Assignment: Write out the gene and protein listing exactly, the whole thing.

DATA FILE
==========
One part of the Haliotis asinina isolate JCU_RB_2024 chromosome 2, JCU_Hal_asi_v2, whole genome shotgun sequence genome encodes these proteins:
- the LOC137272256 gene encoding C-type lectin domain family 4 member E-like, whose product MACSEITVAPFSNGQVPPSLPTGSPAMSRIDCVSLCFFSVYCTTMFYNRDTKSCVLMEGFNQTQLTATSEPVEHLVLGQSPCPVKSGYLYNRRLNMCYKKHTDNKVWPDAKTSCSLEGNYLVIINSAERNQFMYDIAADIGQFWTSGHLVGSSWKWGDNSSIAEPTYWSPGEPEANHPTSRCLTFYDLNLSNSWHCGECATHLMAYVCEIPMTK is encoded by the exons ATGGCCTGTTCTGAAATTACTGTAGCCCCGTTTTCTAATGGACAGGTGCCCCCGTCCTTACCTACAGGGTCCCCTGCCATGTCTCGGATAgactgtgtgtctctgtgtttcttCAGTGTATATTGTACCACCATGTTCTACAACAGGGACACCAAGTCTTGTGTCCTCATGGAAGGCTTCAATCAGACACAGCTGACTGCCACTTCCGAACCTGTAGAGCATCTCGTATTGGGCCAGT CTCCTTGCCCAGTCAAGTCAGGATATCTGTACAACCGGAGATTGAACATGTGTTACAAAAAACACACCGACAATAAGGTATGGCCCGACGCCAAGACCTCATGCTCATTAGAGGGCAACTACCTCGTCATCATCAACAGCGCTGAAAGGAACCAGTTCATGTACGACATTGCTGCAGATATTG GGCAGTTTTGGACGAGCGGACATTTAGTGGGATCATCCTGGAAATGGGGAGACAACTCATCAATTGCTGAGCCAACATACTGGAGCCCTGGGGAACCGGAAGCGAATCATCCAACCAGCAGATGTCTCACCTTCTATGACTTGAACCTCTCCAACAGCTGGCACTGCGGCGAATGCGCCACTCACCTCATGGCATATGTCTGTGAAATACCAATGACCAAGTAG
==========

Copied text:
One part of the Haliotis asinina isolate JCU_RB_2024 chromosome 2, JCU_Hal_asi_v2, whole genome shotgun sequence genome encodes these proteins:
- the LOC137272256 gene encoding C-type lectin domain family 4 member E-like, whose product MACSEITVAPFSNGQVPPSLPTGSPAMSRIDCVSLCFFSVYCTTMFYNRDTKSCVLMEGFNQTQLTATSEPVEHLVLGQSPCPVKSGYLYNRRLNMCYKKHTDNKVWPDAKTSCSLEGNYLVIINSAERNQFMYDIAADIGQFWTSGHLVGSSWKWGDNSSIAEPTYWSPGEPEANHPTSRCLTFYDLNLSNSWHCGECATHLMAYVCEIPMTK is encoded by the exons ATGGCCTGTTCTGAAATTACTGTAGCCCCGTTTTCTAATGGACAGGTGCCCCCGTCCTTACCTACAGGGTCCCCTGCCATGTCTCGGATAgactgtgtgtctctgtgtttcttCAGTGTATATTGTACCACCATGTTCTACAACAGGGACACCAAGTCTTGTGTCCTCATGGAAGGCTTCAATCAGACACAGCTGACTGCCACTTCCGAACCTGTAGAGCATCTCGTATTGGGCCAGT CTCCTTGCCCAGTCAAGTCAGGATATCTGTACAACCGGAGATTGAACATGTGTTACAAAAAACACACCGACAATAAGGTATGGCCCGACGCCAAGACCTCATGCTCATTAGAGGGCAACTACCTCGTCATCATCAACAGCGCTGAAAGGAACCAGTTCATGTACGACATTGCTGCAGATATTG GGCAGTTTTGGACGAGCGGACATTTAGTGGGATCATCCTGGAAATGGGGAGACAACTCATCAATTGCTGAGCCAACATACTGGAGCCCTGGGGAACCGGAAGCGAATCATCCAACCAGCAGATGTCTCACCTTCTATGACTTGAACCTCTCCAACAGCTGGCACTGCGGCGAATGCGCCACTCACCTCATGGCATATGTCTGTGAAATACCAATGACCAAGTAG